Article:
Seven probable cases of U.K. COVID-19 variant found in Manitoba First Nation

WINNIPEG — A Manitoba First Nation has identified seven probable cases of the B.1.1.7 COVID-19 Variant of Concern (VOC), first found in the United Kingdom.

According to a news release from the Assembly of Manitoba Chiefs, an emergency call was held on Saturday with Indigenous Services Canada (ISC), Pauingassi Chief Roddy Owens and Little Grand Rapids First Nations Chief Keeper regarding the confirmation of seven probable cases of the B.1.1.7 COVID-19 Variant of Concern within Pauingassi.

The release states several COVID-19 samples from Pauingassi were screened at Cadham Laboratory, which identified the presence of markers that may be of the B.1.1.7 COVID-19 variant.

The samples have now been sent to the National Microbiology Lab for genomic sequencing, which will confirm whether the cases are due to the B.1.1.7 VOC.

“This is clearly a very serious situation that continues to evolve and change,” said Chief Roddy Owens in the news release. “We are working closely with our counterparts to ensure reliable and swift information sharing for our citizens and will continue to work diligently to ensure that we protect our citizens at this time.”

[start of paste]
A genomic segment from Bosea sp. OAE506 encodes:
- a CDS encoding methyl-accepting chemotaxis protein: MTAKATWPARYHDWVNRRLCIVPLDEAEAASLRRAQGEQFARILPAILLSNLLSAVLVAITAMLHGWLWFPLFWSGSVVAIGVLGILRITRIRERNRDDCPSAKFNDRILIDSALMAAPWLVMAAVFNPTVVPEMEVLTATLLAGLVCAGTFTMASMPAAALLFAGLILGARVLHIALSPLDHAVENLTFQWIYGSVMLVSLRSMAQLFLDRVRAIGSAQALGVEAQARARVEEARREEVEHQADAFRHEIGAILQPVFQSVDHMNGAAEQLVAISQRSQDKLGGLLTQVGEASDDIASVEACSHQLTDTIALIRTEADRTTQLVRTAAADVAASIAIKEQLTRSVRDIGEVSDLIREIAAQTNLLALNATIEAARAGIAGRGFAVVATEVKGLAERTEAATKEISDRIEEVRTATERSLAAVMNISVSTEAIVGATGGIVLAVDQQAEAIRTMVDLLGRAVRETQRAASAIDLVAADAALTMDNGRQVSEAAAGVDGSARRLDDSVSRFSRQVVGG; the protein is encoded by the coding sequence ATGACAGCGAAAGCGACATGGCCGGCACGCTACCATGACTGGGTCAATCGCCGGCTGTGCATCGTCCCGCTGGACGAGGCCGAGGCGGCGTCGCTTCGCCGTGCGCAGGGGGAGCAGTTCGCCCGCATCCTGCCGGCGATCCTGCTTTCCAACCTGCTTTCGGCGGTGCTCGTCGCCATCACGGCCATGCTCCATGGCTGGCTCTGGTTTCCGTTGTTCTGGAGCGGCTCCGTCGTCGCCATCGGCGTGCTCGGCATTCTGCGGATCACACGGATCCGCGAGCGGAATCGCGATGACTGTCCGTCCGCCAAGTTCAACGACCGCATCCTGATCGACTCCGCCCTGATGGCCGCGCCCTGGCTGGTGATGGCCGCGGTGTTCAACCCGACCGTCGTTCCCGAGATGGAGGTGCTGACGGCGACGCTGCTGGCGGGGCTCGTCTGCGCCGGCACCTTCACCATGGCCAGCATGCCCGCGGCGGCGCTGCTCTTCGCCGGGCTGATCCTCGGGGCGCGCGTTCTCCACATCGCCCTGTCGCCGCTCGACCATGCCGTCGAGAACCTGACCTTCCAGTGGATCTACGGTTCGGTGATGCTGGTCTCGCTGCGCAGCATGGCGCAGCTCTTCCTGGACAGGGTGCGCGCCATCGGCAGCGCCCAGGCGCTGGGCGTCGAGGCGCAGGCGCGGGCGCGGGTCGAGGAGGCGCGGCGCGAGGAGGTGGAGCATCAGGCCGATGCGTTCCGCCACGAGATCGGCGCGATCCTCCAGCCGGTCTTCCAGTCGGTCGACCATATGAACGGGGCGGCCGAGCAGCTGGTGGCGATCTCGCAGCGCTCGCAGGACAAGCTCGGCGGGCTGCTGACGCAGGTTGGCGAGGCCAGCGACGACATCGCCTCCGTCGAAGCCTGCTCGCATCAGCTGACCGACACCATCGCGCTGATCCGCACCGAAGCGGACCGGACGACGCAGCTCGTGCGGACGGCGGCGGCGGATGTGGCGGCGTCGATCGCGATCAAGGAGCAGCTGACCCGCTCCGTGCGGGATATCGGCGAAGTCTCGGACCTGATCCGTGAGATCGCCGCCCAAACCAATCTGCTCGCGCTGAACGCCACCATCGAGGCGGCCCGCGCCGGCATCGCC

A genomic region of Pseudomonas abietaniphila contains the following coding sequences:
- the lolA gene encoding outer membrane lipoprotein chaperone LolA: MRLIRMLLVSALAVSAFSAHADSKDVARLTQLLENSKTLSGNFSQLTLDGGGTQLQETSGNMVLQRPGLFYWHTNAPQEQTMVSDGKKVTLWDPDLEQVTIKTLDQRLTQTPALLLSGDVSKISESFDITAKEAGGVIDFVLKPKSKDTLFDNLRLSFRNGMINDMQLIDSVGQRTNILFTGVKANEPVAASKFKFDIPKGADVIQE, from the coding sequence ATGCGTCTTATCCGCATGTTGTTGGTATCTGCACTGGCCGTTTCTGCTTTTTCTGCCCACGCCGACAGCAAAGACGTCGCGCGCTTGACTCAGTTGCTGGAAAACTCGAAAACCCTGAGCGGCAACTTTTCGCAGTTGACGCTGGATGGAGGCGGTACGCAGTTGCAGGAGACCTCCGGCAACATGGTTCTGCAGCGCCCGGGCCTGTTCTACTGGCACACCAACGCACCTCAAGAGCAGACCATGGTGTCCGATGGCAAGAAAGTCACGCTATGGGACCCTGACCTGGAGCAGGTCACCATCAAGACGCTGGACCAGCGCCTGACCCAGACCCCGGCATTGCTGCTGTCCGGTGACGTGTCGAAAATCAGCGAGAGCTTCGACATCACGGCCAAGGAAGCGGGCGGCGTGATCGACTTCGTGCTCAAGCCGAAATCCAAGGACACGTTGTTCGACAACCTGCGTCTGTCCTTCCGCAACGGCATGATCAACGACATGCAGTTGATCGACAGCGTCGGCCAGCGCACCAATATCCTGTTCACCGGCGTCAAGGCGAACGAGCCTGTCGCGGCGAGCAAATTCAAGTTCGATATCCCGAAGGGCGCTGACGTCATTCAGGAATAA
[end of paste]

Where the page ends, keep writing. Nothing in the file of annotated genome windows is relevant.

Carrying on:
The First Nation Pandemic Response Coordination Team said the identified individuals were previously notified and had been isolating since their initial positive COVID-19 results.

“Aggressive public health actions targeted at identifying any further contacts to these cases and ensuring they are tested and are isolating according to public health requirements will help contain the spread of this possible Variant of Concern,” stated Dr. Marcia Anderson, team lead of the First Nation Pandemic Response Coordination Team. “We will continue to monitor the situation and ensure the safety of all First Nation citizens and work with all First Nations as the situation evolves.”

Pauingassi First Nation has been battling an outbreak of COVID-19 cases for several weeks. The government sent in 18 Canadian Rangers to help the community when about a third of its population tested positive for the virus.

Residents of the First Nation have been required to stay at home except for essential purposes since Feb. 2, 2021.

Pauingassi First Nation sits about 280 kilometres northeast of Winnipeg and has a population of around 500 people.

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